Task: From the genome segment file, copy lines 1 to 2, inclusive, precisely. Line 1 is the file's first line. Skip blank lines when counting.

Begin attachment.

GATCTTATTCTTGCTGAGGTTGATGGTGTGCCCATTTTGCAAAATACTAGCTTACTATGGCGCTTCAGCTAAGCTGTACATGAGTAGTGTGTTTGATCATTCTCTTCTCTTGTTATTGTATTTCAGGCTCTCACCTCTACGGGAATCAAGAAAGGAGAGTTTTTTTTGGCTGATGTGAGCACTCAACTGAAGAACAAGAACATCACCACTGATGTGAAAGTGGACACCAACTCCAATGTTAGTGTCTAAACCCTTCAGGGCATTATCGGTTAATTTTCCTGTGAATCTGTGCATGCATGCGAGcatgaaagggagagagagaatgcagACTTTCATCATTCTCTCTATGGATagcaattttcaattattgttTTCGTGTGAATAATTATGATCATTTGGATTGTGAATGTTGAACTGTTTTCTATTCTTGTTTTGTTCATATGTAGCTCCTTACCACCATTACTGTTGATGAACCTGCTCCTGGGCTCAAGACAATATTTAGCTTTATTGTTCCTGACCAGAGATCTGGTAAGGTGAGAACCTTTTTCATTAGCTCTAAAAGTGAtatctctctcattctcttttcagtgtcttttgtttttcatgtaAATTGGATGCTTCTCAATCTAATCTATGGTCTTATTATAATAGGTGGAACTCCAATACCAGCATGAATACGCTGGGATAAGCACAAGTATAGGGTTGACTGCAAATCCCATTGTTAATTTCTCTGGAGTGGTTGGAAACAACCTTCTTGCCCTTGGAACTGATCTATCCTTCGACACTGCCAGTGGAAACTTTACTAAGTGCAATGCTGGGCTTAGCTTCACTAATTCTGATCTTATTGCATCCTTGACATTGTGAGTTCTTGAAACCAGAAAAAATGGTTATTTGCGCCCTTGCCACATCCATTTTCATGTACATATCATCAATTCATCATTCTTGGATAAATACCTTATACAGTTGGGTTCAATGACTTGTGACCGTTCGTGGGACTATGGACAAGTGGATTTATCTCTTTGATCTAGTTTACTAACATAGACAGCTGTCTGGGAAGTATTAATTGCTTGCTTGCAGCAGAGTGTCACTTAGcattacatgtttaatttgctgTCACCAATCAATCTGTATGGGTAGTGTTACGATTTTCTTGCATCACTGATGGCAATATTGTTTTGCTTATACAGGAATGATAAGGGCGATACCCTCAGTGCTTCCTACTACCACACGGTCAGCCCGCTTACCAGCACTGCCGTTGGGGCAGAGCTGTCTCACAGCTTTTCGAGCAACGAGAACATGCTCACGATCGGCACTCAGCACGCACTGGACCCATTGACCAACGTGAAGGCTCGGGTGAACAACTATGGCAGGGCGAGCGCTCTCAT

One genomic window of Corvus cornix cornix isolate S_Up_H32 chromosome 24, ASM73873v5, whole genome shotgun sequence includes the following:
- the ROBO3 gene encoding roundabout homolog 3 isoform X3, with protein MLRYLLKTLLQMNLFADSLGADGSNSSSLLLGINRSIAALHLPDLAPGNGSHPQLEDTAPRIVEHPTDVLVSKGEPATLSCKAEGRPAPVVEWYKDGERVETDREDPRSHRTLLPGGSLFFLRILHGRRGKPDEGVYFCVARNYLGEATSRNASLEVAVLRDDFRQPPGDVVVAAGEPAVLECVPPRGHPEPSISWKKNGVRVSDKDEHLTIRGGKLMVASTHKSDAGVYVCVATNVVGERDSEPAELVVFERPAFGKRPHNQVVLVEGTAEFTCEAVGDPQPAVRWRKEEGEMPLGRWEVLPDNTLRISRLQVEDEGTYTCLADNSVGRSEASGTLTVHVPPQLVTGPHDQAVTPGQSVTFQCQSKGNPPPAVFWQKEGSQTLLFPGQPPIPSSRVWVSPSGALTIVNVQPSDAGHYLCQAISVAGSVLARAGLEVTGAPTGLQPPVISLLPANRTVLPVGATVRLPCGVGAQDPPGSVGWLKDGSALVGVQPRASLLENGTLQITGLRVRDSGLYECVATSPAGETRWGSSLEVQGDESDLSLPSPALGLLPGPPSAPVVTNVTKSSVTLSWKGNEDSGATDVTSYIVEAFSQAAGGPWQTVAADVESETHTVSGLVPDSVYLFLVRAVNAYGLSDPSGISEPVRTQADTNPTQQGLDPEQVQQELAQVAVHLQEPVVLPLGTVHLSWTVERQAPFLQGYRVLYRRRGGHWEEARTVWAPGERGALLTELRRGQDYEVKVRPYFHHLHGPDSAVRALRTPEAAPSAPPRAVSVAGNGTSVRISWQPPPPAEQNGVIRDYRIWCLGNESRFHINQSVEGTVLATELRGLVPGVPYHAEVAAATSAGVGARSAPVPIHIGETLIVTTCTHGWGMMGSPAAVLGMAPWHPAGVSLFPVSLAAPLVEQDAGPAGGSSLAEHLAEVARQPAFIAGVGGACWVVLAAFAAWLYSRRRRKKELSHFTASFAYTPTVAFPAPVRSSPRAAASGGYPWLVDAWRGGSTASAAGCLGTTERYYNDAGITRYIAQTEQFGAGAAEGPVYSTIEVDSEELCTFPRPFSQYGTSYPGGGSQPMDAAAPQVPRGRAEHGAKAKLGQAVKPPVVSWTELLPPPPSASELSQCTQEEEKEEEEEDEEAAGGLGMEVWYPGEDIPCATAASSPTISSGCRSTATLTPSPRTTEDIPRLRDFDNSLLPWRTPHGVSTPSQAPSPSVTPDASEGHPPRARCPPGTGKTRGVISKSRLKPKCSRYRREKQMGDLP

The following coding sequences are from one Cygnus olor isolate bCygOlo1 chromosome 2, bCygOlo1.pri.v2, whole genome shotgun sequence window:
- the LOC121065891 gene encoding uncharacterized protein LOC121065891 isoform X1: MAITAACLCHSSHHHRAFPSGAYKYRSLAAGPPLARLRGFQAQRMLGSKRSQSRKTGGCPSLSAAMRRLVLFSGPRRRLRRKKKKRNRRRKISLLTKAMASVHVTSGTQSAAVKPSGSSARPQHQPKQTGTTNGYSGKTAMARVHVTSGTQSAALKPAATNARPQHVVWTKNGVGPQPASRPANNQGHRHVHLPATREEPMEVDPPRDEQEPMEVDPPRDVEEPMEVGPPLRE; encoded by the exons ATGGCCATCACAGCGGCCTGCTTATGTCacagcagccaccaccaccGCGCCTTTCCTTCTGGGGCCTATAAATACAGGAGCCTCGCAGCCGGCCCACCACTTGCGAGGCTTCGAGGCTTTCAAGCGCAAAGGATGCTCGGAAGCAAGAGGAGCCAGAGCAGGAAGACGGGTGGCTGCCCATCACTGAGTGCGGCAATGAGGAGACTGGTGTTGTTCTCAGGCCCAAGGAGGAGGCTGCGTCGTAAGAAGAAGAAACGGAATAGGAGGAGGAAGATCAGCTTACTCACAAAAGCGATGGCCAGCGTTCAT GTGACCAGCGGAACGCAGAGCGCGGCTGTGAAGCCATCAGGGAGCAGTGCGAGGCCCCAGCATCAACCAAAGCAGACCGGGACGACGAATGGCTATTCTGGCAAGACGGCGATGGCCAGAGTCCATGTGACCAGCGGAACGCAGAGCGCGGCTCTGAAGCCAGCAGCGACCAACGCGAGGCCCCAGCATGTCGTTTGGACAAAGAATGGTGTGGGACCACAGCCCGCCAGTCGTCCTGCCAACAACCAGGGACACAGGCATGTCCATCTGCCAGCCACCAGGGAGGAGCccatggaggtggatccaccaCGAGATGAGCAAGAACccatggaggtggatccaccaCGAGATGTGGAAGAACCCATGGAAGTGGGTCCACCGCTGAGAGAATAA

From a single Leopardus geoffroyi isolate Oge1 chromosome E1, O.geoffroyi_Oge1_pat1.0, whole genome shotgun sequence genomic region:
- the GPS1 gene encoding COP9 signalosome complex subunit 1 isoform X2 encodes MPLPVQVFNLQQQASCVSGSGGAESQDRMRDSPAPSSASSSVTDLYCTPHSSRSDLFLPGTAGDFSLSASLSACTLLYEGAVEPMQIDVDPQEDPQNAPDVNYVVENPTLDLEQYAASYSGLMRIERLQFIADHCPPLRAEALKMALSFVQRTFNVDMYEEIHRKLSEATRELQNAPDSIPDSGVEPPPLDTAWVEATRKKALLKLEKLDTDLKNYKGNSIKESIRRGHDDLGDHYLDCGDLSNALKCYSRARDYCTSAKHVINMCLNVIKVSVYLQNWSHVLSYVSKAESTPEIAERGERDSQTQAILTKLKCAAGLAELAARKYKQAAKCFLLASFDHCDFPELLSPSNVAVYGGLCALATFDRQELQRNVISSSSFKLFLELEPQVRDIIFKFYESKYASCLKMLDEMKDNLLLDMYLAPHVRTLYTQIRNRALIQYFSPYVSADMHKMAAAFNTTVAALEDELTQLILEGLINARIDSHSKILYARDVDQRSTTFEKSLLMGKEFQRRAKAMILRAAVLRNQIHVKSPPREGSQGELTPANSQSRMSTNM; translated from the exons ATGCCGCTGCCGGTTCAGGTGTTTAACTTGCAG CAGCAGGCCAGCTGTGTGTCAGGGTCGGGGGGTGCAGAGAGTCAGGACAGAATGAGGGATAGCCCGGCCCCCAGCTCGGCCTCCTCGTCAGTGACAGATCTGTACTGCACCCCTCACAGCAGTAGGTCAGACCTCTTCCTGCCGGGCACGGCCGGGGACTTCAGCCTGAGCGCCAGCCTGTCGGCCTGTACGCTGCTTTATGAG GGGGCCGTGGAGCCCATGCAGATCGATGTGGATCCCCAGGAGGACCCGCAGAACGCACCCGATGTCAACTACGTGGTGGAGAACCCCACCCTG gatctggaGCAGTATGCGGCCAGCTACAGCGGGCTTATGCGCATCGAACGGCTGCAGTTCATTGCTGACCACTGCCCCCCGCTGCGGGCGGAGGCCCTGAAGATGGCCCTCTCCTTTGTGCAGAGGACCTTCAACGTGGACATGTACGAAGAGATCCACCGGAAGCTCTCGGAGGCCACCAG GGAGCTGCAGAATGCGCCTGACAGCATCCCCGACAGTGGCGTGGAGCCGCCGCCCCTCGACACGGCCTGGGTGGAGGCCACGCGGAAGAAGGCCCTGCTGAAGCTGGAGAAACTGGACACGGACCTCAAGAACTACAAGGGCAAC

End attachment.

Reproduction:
GATCTTATTCTTGCTGAGGTTGATGGTGTGCCCATTTTGCAAAATACTAGCTTACTATGGCGCTTCAGCTAAGCTGTACATGAGTAGTGTGTTTGATCATTCTCTTCTCTTGTTATTGTATTTCAGGCTCTCACCTCTACGGGAATCAAGAAAGGAGAGTTTTTTTTGGCTGATGTGAGCACTCAACTGAAGAACAAGAACATCACCACTGATGTGAAAGTGGACACCAACTCCAATGTTAGTGTCTAAACCCTTCAGGGCATTATCGGTTAATTTTCCTGTGAATCTGTGCATGCATGCGAGcatgaaagggagagagagaatgcagACTTTCATCATTCTCTCTATGGATagcaattttcaattattgttTTCGTGTGAATAATTATGATCATTTGGATTGTGAATGTTGAACTGTTTTCTATTCTTGTTTTGTTCATATGTAGCTCCTTACCACCATTACTGTTGATGAACCTGCTCCTGGGCTCAAGACAATATTTAGCTTTATTGTTCCTGACCAGAGATCTGGTAAGGTGAGAACCTTTTTCATTAGCTCTAAAAGTGAtatctctctcattctcttttcagtgtcttttgtttttcatgtaAATTGGATGCTTCTCAATCTAATCTATGGTCTTATTATAATAGGTGGAACTCCAATACCAGCATGAATACGCTGGGATAAGCACAAGTATAGGGTTGACTGCAAATCCCATTGTTAATTTCTCTGGAGTGGTTGGAAACAACCTTCTTGCCCTTGGAACTGATCTATCCTTCGACACTGCCAGTGGAAACTTTACTAAGTGCAATGCTGGGCTTAGCTTCACTAATTCTGATCTTATTGCATCCTTGACATTGTGAGTTCTTGAAACCAGAAAAAATGGTTATTTGCGCCCTTGCCACATCCATTTTCATGTACATATCATCAATTCATCATTCTTGGATAAATACCTTATACAGTTGGGTTCAATGACTTGTGACCGTTCGTGGGACTATGGACAAGTGGATTTATCTCTTTGATCTAGTTTACTAACATAGACAGCTGTCTGGGAAGTATTAATTGCTTGCTTGCAGCAGAGTGTCACTTAGcattacatgtttaatttgctgTCACCAATCAATCTGTATGGGTAGTGTTACGATTTTCTTGCATCACTGATGGCAATATTGTTTTGCTTATACAGGAATGATAAGGGCGATACCCTCAGTGCTTCCTACTACCACACGGTCAGCCCGCTTACCAGCACTGCCGTTGGGGCAGAGCTGTCTCACAGCTTTTCGAGCAACGAGAACATGCTCACGATCGGCACTCAGCACGCACTGGACCCATTGACCAACGTGAAGGCTCGGGTGAACAACTATGGCAGGGCGAGCGCTCTCAT

One genomic window of Corvus cornix cornix isolate S_Up_H32 chromosome 24, ASM73873v5, whole genome shotgun sequence includes the following: